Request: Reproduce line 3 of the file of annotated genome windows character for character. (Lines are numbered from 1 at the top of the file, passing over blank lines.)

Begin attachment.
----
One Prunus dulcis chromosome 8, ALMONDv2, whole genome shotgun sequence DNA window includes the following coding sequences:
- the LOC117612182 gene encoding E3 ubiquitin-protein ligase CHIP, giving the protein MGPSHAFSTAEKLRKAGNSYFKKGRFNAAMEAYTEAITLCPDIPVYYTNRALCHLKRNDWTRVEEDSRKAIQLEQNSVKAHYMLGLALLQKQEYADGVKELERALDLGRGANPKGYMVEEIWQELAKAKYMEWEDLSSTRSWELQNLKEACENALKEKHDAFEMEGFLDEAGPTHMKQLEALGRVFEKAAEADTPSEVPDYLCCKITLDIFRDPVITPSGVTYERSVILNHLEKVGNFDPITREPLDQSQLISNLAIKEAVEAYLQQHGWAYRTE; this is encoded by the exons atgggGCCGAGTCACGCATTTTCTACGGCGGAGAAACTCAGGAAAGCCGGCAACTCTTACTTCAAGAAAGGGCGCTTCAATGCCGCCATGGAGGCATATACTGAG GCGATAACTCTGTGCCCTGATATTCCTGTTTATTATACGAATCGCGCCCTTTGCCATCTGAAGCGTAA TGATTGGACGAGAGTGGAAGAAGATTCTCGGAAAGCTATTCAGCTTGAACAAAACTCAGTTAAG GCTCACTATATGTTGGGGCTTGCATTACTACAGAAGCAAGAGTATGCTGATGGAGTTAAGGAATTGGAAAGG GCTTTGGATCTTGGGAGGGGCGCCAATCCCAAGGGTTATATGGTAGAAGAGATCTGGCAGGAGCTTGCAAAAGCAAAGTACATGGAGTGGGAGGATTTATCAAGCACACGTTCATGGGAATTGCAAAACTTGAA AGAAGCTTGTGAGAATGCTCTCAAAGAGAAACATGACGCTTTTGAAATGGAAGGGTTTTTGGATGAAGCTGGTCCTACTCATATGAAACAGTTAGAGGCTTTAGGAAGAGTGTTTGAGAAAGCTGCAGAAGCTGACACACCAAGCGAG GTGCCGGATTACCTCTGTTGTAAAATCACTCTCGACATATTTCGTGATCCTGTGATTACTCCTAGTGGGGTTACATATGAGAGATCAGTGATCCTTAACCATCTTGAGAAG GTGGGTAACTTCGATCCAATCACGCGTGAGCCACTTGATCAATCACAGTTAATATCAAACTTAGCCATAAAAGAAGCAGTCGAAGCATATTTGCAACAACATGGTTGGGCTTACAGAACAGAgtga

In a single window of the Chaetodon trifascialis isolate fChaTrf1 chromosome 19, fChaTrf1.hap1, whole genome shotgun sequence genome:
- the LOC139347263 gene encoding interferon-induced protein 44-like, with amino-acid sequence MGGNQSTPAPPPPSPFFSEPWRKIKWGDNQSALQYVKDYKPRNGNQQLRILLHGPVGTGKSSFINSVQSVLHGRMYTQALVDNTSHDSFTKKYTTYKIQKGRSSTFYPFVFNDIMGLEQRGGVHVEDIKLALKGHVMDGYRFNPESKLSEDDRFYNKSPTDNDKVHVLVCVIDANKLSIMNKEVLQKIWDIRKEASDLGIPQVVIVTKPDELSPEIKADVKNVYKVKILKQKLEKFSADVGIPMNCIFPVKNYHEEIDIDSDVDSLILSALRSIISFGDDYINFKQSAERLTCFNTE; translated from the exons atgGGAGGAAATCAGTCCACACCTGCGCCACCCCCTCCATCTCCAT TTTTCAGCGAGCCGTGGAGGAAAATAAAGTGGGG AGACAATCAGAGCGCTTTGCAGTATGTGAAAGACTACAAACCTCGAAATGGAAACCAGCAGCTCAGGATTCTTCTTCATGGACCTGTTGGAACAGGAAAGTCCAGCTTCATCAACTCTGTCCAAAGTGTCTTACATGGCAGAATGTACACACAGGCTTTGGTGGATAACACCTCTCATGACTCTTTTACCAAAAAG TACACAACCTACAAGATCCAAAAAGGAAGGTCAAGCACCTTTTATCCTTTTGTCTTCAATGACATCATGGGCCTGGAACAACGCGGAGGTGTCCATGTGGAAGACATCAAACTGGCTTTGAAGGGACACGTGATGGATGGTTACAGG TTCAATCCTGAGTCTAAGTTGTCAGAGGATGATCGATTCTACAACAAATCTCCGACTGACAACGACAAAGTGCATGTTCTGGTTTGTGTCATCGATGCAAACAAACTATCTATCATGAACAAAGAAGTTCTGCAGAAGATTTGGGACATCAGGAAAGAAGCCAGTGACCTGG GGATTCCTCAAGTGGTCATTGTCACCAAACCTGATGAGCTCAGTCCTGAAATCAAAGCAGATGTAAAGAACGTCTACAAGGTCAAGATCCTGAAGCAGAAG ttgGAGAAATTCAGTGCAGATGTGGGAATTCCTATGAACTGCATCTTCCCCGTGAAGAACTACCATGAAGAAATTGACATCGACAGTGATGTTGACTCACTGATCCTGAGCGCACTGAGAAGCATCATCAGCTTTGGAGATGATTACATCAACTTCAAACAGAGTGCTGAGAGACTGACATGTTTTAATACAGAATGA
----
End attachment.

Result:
In a single window of the Chaetodon trifascialis isolate fChaTrf1 chromosome 19, fChaTrf1.hap1, whole genome shotgun sequence genome: